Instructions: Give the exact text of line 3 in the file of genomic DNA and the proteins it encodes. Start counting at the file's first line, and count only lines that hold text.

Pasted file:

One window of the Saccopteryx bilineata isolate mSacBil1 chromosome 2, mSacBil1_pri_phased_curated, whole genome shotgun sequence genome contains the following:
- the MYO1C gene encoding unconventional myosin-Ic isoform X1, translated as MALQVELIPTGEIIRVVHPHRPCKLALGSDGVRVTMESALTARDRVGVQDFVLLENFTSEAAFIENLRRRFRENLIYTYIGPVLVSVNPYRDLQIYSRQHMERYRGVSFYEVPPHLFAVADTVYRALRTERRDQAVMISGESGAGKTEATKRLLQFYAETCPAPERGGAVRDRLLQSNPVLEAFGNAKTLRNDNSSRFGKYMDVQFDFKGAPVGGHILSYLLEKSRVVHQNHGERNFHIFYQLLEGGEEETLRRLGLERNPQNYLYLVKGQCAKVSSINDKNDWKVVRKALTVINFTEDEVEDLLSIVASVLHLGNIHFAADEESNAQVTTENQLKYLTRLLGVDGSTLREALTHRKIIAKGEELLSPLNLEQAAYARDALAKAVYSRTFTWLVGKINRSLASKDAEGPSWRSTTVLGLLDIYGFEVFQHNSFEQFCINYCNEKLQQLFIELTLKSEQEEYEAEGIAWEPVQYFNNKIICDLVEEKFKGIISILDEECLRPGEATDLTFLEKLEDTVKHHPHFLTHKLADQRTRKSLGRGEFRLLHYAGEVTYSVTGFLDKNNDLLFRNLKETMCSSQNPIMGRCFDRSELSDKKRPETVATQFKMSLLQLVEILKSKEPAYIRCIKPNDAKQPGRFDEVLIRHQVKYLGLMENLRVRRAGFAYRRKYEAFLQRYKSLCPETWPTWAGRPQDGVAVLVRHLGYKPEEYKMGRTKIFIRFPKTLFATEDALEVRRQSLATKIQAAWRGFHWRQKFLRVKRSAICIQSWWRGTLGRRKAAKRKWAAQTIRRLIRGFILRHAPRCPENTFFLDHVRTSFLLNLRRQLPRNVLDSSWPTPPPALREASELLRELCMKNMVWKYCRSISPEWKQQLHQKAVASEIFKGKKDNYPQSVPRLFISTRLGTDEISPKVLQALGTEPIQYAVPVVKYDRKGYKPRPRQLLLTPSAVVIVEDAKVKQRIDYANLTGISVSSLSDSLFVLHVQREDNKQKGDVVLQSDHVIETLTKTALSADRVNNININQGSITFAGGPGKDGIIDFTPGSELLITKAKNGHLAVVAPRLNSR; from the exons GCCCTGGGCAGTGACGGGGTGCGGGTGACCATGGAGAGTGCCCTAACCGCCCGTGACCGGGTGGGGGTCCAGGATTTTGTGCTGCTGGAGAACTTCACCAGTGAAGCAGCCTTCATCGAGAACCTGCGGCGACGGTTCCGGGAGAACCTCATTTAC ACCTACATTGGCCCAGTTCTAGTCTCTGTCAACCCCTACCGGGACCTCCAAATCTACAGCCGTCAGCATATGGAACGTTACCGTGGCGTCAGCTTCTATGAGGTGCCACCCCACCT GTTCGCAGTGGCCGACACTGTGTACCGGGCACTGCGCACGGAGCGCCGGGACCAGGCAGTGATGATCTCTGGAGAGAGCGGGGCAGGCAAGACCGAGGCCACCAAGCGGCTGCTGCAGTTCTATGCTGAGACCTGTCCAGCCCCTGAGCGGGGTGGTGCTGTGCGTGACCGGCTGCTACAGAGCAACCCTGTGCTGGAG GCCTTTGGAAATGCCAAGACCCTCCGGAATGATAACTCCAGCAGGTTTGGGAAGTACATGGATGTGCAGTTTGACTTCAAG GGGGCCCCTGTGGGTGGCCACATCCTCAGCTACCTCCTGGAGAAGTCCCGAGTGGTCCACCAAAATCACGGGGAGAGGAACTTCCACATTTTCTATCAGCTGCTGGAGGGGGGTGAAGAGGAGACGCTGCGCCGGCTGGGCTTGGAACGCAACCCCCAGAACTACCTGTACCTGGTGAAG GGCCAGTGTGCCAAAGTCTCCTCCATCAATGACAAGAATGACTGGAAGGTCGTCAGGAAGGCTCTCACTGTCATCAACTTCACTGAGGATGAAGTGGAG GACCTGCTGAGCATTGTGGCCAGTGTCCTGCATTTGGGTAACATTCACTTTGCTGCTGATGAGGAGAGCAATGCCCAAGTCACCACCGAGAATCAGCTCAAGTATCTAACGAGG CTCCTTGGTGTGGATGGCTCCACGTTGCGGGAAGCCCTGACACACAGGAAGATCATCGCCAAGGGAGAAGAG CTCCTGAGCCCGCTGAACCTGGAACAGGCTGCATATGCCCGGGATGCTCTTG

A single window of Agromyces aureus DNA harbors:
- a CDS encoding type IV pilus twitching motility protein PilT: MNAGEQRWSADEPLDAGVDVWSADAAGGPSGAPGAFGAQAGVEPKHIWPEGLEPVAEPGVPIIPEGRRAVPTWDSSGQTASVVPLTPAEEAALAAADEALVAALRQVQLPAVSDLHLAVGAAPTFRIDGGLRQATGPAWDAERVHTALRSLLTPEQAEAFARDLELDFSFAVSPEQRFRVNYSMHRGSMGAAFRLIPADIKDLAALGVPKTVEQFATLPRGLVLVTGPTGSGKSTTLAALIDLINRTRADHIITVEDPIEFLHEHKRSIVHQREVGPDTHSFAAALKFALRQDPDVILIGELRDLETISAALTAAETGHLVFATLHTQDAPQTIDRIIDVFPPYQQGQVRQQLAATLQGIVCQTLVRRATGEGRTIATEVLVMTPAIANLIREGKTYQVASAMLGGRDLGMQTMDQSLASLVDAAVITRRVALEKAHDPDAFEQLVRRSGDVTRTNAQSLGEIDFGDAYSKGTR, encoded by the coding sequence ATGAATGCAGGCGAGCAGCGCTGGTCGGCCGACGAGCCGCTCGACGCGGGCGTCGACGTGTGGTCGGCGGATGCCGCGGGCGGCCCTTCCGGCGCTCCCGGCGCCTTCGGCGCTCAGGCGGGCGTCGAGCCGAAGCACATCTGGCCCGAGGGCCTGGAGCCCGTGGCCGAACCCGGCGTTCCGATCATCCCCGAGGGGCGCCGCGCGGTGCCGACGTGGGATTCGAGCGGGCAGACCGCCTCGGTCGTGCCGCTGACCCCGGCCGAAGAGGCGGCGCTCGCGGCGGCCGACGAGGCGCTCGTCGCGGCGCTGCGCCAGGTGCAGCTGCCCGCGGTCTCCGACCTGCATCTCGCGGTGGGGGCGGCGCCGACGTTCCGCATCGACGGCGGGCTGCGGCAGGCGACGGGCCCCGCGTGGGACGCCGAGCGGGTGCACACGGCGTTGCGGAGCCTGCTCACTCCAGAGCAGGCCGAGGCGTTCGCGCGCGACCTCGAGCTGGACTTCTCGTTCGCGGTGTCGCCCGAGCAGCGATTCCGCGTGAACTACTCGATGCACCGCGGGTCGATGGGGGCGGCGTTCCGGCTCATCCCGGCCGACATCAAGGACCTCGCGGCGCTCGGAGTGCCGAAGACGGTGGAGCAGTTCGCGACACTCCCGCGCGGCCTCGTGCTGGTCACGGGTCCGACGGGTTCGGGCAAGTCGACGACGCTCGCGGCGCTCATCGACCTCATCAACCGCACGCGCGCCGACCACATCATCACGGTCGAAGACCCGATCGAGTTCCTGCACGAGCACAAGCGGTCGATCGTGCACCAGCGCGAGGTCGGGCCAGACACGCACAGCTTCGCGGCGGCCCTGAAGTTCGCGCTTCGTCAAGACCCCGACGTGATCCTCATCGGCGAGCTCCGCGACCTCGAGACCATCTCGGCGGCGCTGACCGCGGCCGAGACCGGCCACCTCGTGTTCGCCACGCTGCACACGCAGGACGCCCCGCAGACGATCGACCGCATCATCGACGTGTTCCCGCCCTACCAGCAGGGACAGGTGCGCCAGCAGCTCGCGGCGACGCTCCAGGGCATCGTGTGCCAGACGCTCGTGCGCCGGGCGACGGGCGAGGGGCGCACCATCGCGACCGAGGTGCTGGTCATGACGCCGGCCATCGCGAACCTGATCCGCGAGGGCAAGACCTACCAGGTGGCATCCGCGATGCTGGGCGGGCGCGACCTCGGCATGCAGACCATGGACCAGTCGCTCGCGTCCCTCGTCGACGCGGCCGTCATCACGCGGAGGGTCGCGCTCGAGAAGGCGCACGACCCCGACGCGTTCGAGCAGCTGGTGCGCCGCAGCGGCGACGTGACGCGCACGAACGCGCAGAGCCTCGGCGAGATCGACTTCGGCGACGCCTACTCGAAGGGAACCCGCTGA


A single window of Agromyces aureus DNA harbors: